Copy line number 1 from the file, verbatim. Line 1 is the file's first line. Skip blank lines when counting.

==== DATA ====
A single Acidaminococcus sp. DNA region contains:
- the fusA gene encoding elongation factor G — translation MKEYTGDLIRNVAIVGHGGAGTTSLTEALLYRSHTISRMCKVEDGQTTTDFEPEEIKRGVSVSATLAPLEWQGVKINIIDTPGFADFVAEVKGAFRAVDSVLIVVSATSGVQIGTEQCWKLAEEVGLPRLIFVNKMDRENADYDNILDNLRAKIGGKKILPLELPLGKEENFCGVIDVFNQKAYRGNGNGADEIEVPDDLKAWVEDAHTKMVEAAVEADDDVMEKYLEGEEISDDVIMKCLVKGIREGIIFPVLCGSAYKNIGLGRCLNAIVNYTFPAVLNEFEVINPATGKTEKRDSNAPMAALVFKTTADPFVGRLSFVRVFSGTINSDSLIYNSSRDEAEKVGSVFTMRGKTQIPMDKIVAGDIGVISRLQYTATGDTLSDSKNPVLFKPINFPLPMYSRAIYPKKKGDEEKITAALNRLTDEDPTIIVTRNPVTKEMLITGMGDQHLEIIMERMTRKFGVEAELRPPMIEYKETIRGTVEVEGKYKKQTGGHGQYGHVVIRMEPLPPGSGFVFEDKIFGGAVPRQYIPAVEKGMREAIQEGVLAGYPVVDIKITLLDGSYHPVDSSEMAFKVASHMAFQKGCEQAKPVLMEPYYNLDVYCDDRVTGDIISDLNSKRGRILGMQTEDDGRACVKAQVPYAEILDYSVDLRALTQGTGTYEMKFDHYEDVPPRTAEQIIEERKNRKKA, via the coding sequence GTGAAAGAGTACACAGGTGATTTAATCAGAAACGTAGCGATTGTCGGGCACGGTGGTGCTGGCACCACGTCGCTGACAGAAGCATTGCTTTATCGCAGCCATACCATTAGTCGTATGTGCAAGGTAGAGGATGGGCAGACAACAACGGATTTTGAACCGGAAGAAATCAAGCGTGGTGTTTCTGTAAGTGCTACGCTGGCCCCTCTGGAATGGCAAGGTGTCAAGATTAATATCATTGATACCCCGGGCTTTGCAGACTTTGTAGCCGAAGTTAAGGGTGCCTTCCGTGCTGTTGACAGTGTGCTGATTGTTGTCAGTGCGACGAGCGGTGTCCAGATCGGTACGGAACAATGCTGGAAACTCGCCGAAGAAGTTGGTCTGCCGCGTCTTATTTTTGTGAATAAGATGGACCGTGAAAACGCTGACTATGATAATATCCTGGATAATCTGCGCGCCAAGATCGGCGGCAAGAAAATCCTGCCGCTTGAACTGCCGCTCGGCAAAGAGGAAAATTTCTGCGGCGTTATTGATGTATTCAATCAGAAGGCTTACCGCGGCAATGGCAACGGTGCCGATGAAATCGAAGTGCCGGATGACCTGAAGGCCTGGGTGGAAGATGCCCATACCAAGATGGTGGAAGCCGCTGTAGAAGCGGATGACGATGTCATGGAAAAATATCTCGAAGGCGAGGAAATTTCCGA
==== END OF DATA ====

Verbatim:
A single Acidaminococcus sp. DNA region contains: